11th June – MOON/JUPITER – The Moon (44% lit) and Jupiter will make a close approach, passing within 1°25′ of each other. From Scarborough, the pair will become visible at around 22:07 (BST) as the dusk sky fades, 28° above your south-western horizon. They will then sink towards the horizon, setting 4 hours and 1 minute after the Sun at 01:33. At the moment of closest approach, the Moon will be at mag -11.7, and Jupiter at mag -2.0, both in the constellation Leo. The pair will be too widely separated to fit within the field of view of a telescope, but will be visible to the naked eye or through a pair of binoculars.
 
12th June – MOON – Moon at first quarter – The Moon will reach the midpoint between new moon and full moon, when it is half illuminated. At this time of the month, it is visible in the evening sky, and sets around midnight. From Scarborough, the Moon will become visible at around 22:05 (BST) as the dusk sky fades, 27° above your south-western horizon. It will then sink towards the horizon, setting 4 hours and 3 minutes after the Sun at 01:34.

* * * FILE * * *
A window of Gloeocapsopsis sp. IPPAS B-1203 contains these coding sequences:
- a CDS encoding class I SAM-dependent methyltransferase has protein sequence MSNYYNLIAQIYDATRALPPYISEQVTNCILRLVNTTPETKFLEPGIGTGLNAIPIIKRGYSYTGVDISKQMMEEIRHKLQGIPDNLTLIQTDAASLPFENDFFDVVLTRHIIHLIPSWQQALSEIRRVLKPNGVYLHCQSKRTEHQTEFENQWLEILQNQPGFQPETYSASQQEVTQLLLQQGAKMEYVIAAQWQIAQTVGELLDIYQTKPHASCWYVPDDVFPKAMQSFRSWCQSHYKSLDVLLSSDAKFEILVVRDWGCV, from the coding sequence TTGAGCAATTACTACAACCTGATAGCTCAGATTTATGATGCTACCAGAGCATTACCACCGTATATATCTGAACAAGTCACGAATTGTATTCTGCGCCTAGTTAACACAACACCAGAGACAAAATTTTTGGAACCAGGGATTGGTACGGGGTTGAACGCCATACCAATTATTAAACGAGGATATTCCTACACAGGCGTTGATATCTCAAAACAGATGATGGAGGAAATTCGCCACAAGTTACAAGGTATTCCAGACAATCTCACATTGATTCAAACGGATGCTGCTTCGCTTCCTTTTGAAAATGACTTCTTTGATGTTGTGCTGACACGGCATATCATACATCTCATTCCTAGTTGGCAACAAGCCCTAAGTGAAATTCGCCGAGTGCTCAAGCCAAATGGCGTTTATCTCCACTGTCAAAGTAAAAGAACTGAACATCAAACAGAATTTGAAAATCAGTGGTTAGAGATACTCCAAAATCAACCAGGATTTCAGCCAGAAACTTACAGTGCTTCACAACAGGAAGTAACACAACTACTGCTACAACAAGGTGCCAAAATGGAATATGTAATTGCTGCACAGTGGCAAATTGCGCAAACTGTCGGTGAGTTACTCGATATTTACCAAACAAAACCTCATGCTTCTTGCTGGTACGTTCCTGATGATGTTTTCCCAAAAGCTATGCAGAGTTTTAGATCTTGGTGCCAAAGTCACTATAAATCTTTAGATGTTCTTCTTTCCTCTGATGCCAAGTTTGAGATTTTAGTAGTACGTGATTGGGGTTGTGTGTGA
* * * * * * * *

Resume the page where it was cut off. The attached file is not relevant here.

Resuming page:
15th June – MOON – The Moon (81% lit) will reach the furthest point along its orbit to the Earth (apogee), and as a result will appear slightly smaller than at other times. The Moon’s distance from the Earth varies because its orbit is not perfectly circular – it is instead slightly oval-shaped, tracing out a path called an ellipse. As the Moon traverses this elliptical path around the Earth each month, its distance varies by around 10%, between 363,000 km and 405,000 km. This means that its size in the night sky also varies over the course of each month, by around 13%. It brightness also varies slightly – the Moon appears a little brighter when it is closer to the Earth. In practice, however, this variability is swamped by the much stronger effect that the Moon’s changing phases have over its brightness. The Moon’s distance varies between perigee (closest approach), apogee (furthest recess) and back again once every 27.555 days – a period of time called an anomalistic month. This is very close to the Moon’s orbital period (27.322 days), but slightly longer. For more information on why these periods don’t exacty match, see In-The-Sky.org’s glossary article for the term month. As the apogee of 15 June 2016 will occur when the moon is around first quarter phase, it will appear in the evening sky. On this occasion the Moon will recede to a distance of 405,000 km from the Earth and appear with an angular diameter of 29.49 arcsec. This may be compared to its average size of 31.07 arcmin. The genuine variation in the Moon’s angular size that is associated with its changing distance from the Earth should not be confused with the Moon illusion – an optical illustion that makes the Moon appear much larger than it really is when it is close to the horizon. The reason why we experience this optical illusion is still hotly debated.